*A piece of fiction inspired by an interview I did, that made me think about how we think of legacies, and the tragic nature of how we are all a rich story, untold.
HE WAS smaller than expected. Bent over with age, grumpy. We were seated in plush armchairs, the PR executives hovering over, attentive and cautious. When I asked my first question, his response was: ‘It’s in the book.’
A book I had unfortunately just received I gently and regretfully, informed him.
A little irritation. A fair gripe. But I am here, and the interview must continue. As we carry on, He seems tired. His body is small, frail. It feels shrunken, tiny – overtaken by a world you expect to at some point stop and acknowledge you, all that you have done for it – but carries on nonetheless.
Oblivious. Blind to the toll on those who have served their time.
As we sit there, I feel a little sorry.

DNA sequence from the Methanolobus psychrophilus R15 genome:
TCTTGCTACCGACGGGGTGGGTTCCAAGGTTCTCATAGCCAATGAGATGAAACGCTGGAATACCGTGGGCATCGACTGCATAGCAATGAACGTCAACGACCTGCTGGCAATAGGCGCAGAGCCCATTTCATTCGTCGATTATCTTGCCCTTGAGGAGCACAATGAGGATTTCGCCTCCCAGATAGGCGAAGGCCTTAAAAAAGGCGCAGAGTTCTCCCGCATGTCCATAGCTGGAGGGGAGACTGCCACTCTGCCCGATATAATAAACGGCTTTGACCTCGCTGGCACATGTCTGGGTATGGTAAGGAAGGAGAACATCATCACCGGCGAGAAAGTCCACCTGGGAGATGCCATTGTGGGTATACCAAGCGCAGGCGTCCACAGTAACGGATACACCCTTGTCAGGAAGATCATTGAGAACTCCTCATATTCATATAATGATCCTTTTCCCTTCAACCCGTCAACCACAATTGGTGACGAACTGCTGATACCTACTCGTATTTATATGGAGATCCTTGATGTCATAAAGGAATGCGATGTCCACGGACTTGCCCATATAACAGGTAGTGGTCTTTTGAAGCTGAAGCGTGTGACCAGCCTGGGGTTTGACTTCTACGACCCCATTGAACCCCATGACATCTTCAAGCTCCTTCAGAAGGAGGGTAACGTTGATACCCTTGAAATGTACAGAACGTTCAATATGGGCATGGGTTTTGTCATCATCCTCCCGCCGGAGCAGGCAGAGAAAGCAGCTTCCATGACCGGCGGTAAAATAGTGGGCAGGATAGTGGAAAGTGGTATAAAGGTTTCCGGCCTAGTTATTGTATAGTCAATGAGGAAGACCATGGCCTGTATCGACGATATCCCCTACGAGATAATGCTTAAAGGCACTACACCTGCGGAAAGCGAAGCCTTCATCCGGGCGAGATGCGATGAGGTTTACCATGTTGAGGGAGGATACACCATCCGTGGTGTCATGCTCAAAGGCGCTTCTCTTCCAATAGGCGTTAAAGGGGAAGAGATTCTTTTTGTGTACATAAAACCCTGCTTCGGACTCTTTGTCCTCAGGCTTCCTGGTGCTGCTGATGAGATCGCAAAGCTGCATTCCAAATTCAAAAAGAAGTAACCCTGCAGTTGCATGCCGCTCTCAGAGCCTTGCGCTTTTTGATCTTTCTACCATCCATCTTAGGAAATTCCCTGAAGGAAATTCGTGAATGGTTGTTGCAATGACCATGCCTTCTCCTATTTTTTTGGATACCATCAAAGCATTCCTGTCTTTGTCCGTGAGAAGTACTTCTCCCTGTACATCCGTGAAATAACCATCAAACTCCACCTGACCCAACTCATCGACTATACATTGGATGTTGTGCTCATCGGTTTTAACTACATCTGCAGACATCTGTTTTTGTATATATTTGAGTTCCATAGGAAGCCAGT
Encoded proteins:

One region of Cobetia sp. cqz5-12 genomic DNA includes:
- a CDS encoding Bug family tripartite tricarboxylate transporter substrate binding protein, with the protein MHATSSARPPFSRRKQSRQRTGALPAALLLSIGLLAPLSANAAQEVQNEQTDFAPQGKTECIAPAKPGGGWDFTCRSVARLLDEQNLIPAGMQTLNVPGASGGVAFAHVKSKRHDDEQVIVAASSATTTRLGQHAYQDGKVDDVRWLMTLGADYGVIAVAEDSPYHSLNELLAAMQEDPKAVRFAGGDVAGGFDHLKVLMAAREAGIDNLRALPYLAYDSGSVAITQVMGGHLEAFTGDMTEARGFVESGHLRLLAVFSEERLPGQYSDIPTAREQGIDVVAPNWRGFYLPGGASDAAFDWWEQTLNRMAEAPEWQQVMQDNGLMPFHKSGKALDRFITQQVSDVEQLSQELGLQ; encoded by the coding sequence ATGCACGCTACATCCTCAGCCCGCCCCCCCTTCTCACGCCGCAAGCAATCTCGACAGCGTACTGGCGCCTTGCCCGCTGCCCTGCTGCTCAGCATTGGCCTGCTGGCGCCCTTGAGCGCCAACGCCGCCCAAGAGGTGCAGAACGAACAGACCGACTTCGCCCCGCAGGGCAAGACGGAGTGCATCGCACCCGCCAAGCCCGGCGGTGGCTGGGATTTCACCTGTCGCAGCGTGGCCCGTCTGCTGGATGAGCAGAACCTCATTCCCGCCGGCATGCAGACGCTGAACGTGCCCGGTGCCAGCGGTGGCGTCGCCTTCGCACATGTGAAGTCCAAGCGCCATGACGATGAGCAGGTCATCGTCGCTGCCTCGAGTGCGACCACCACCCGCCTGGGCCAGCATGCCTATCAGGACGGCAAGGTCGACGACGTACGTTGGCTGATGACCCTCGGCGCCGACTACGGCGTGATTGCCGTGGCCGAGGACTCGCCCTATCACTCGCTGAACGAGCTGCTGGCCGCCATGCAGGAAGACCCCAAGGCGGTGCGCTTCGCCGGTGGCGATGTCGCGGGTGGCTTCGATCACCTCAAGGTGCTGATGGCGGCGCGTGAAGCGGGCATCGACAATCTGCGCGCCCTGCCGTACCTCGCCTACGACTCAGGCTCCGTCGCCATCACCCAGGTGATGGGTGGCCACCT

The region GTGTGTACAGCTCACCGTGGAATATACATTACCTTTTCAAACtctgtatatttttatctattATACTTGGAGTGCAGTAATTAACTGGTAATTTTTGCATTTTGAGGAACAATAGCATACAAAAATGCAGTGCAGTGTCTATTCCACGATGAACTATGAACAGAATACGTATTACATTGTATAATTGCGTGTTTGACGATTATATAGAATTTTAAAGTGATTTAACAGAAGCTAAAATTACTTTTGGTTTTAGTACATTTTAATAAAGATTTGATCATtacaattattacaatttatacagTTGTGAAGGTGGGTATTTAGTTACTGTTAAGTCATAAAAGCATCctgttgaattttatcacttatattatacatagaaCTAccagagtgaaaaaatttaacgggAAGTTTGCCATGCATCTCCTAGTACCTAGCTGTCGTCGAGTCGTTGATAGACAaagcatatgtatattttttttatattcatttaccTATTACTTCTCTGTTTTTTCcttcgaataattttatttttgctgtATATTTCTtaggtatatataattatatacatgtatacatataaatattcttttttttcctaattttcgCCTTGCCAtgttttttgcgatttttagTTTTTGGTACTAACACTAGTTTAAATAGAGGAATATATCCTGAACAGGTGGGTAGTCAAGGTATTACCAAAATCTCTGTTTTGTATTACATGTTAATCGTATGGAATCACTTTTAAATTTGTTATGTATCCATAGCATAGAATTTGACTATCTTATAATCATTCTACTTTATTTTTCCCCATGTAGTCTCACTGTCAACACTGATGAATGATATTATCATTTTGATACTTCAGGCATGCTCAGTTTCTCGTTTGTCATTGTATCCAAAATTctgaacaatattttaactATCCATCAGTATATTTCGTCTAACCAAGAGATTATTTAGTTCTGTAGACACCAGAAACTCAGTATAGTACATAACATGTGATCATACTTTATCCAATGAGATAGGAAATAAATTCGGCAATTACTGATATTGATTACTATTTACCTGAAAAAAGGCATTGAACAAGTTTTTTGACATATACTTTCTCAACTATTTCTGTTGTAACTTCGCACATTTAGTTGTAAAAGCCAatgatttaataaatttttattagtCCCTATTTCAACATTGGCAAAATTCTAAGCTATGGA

I think of my grandmother, whose scattered stories of the war, whose recent loss of her closest companion – a husband who stayed faithfully, lovingly, and affectionately by her sided for over seven decades – sits now in a house that is empty.
Life seems pointless without him – the mirth, the joy, the future stretched miles ahead. Now the road leads nowhere. The dead end approaches. What does life leave for us when all is said and done?
The sum and breadth and color of all our experiences, the epic journey each man takes; what does it all count for when one is left alone, a biopic contained within, known only to ourselves?
All we have left are our memories, and even those begin to fade.
And when they fade, what do we become?
Do we lose ourselves gradually, piece by piece, before the final moment snuffs out the small proverbial pilot flame altogether?
What a strange thought that we move through life, poetry forming.
Us, weaving in and out of each others verses.
Masterpieces influencing masterpieces, before each reaches its final crescendo – a storied monolith, charted with the grooves of inward epiphanies, that can be hewn only through the slow weathering of time.